There were three things we see that Anna Akhmatova loved with a raging fervency: Her country, her son and ability to write. There is very little biographical data available about Anna Akhmatova. She was born in 1888 in Odessa, the daughter of a naval officer. The accomplishment of her youth she was most proud of was swimming." She started writing poetry as a child and her first verse was published in Paris by Gumilyov whom she married in 1910. In the years before and during the first World War she lived with her husband in a large, comfortable house in Pushkin and participated in the gay bohemian literary life of St. Petersburg (Leningrad). And most of what we know about her life in those years we derive from her poetry in which imaginary themes are often inter twined with…show more content… The poetic consolation, which Akhmatova writes does not immediately betray the suffering or fervent love it portrays, is the memorialization of the events as they truly happened. Akhmatova's overarching goal in the ten central poems is to immortalize an entire nation victimized by the Terror.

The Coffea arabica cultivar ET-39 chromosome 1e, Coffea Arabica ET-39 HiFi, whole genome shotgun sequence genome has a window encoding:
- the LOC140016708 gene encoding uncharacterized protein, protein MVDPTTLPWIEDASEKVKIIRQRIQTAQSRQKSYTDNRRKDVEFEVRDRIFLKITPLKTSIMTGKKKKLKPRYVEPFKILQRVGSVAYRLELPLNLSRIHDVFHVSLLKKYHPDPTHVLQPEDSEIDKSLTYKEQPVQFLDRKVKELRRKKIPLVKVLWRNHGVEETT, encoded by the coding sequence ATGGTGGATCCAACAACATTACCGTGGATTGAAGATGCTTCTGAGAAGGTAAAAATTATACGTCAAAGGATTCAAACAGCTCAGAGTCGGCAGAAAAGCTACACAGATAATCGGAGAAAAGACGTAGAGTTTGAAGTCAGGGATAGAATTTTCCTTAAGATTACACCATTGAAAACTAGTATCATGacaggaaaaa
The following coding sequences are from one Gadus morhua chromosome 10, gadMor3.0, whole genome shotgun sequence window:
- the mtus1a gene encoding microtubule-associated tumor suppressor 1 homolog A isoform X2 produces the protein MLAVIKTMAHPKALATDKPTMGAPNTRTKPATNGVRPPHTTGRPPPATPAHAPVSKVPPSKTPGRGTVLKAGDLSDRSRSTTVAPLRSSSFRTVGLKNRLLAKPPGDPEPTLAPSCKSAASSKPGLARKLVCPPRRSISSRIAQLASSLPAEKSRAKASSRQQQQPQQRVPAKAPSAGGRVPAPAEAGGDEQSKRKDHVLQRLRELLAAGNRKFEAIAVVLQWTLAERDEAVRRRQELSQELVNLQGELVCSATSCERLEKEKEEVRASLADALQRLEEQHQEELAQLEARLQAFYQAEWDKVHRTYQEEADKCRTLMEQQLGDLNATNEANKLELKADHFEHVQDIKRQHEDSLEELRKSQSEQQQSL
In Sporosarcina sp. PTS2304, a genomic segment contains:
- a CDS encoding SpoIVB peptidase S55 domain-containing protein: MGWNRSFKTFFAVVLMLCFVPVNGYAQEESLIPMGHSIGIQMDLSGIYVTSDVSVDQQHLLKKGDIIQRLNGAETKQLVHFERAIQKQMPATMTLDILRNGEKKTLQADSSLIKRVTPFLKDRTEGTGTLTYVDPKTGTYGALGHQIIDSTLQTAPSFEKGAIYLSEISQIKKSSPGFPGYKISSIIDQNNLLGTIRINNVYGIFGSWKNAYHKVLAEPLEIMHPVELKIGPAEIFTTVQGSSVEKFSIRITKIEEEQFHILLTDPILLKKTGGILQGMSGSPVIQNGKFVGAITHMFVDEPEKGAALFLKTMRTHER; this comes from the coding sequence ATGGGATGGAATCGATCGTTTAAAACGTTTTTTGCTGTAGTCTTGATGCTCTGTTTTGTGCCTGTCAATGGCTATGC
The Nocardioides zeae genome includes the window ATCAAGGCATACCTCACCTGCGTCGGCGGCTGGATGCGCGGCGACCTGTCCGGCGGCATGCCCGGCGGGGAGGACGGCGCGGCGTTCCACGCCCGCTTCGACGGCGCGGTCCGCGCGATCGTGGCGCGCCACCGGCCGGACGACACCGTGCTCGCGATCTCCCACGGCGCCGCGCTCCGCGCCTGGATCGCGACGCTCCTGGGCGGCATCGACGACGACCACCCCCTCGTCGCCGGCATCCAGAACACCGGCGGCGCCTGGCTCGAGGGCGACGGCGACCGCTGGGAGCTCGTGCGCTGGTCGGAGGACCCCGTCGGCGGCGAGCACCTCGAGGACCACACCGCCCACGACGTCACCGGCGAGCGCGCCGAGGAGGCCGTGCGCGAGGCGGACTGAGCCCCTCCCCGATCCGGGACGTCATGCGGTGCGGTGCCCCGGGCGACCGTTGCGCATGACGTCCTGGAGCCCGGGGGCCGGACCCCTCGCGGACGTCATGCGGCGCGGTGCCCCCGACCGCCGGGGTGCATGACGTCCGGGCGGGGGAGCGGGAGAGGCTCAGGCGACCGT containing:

Anna does not simply present the atrocity to us, but she incorporates it into herself. She succumbs together with the other victims to the Terror, knows first-hand their suffering, but then overcomes the silence, resurrects herself, and presents herself verbally, not only on behalf of the victims but also for her own sake. When in "Instead of a Foreword" Akhmatova answers the nameless woman's question "Can you describe this?", Akhmatova is accepting the call to be a prophet and taking upon herself the burden of not forgetting nor allowing history to forget. She accepts the call to perpetually relive the pain through her poetry and, above all, to speak